‘Colectiv’ directed by Alexander Nanau (Romania, Luxemburg 2019)
‘Colectiv’ opens the 24th edition of London Human Rights Watch Film Festival (LHRWFF) on 12 March 2020, https://ff.hrw.org/london
Review by Khalid Ali, film and media correspondent ‘Medical Humanities’ online blogs
In its 24th edition the London Human Rights Watch Film Festival (LFFHRW) comes back to the UK armed with 14 films exploring the physical and mental well-being of subjects exposed to political and social injustice around the world. This year’s impressive line-up of mostly documentary films tells stories of activism and courage from 14 countries: Armenia, Australia, Bangladesh, Bolivia, China, Guatemala, Germany, Iran, Macedonia, Mexico, Peru, Romania, the United States of America and Vietnam. These films embrace the vision of the Human Rights Watch (HRW) group of ‘investigating, exposing, and advocating for change’ in cases of abuse of human rights. John Biaggi (director of the HRWFF) praises the London opening night film ‘Colectiv’ by saying: ‘’Journalism has been under increasing assault these past few years. Alexander Nanau’s documentary highlights the resilience and challenges of good journalism in advancing human rights’’
‘Colectiv’ is the name of a nightclub in Bucharest where a raging fire claimed 27 lives on 30 October 2015. Thirty-seven injured victims later died in a specialist burn unit from overwhelming sepsis. Those who survived the ordeal of the fire and poor hospital treatment suffered long-lasting traumas. The film follows Cătălin Tolontan, a journalist in sports newspaper ‘Gazeta Sporturilor’, and his team of investigators trying to identify the cause of the tragic loss of human lives in ‘a specialist unit’ claimed to have comparable expertise to the best burn units in Germany. Pursuing epidemiological clues and testimonials from ‘whistle-blowers’ in various hospitals, Tolontan’s team discover a convoluted web of organised crime and corruption involving hospital managers and senior doctors. An ineffective dilute disinfectant sold to a network of hospitals by a shady businessman is linked to the failing hygiene measures that resulted in potentially avoidable deaths.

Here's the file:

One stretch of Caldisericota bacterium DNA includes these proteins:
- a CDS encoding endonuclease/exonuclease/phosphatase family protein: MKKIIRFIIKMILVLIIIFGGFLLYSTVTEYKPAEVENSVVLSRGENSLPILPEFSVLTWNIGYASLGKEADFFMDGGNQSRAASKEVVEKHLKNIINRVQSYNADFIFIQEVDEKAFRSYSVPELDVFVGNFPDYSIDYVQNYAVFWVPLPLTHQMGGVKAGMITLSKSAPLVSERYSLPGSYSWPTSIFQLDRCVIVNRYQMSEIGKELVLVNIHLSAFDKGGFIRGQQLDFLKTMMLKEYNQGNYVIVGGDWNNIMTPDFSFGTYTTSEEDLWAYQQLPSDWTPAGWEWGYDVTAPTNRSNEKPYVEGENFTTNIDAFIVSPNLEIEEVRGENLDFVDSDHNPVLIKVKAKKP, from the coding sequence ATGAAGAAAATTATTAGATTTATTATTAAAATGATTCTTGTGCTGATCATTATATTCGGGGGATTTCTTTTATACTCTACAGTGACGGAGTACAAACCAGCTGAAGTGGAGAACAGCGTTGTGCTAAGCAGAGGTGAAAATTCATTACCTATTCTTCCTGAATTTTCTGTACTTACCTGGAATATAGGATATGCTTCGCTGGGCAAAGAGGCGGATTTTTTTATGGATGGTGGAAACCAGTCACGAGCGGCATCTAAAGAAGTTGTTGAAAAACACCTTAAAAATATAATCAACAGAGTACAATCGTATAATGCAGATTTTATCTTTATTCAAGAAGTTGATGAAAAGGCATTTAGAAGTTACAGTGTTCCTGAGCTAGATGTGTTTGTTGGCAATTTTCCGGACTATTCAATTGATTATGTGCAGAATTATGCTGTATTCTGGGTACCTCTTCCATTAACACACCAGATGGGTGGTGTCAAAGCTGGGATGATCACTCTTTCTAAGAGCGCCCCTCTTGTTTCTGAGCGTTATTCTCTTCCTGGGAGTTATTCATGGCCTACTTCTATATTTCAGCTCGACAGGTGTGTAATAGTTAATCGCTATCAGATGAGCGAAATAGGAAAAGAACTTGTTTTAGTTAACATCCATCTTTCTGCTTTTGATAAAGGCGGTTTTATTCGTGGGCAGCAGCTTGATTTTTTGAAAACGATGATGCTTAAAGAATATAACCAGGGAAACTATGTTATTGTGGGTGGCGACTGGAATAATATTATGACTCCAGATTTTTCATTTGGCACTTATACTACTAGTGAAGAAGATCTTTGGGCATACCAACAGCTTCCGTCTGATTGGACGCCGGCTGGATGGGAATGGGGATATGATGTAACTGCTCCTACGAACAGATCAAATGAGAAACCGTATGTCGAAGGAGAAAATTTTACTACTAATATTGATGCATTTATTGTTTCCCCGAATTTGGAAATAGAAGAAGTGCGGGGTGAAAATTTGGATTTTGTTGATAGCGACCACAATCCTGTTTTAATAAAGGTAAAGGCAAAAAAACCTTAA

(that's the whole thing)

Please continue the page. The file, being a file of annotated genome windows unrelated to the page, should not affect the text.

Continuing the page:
Widespread demonstrations demanding justice and transparency resulted in collapse of the government led by the Social Democratic Party. A new health minister, Vlad Voiculescu, is appointed; he allows the journalist team led by Tolontan unprecedented access to his cabinet meetings and negotiations with senior healthcare officials and government ministers.
In addition to documenting heated indoor ministerial meetings, the director also follows the recovery journey of Tedy Ursuleanu, a survivor of the Colectiv fire. She channels her trauma into personal art work exhibited in major galleries sharing her own physical and psychological transformation as a burn victim.
One can only respect and admire the film team led by Alexander Nanau for their unwavering search for the truth spearheaded by Voiculescu and Tolontan, the health minister and journalist working in collaboration to expose a ‘mafia’ that is spreading its criminal activities into several government bodies. However both men pay a hefty price for their quest for justice, Tolontan is publicly challenged in TV shows and branded a ‘sensationalist journalist’, while Voiculescu is viciously attacked by Bucharest Mayor Gabriela Firea labelling him ‘enemy of the people’ for wasting precious resources by abolishing lung transplant operations in units whose accreditation is fraudulent. The war continues between the opposing groups culminating in a new round of elections with disappointing results. In such a tale of seeking justice from a government corrupt to the core, one should not expect easy answers or happy endings. The lingering message that remains with the audience is that ‘no one can afford to remain silent in the face of such prevalent corruption as indifference kills.’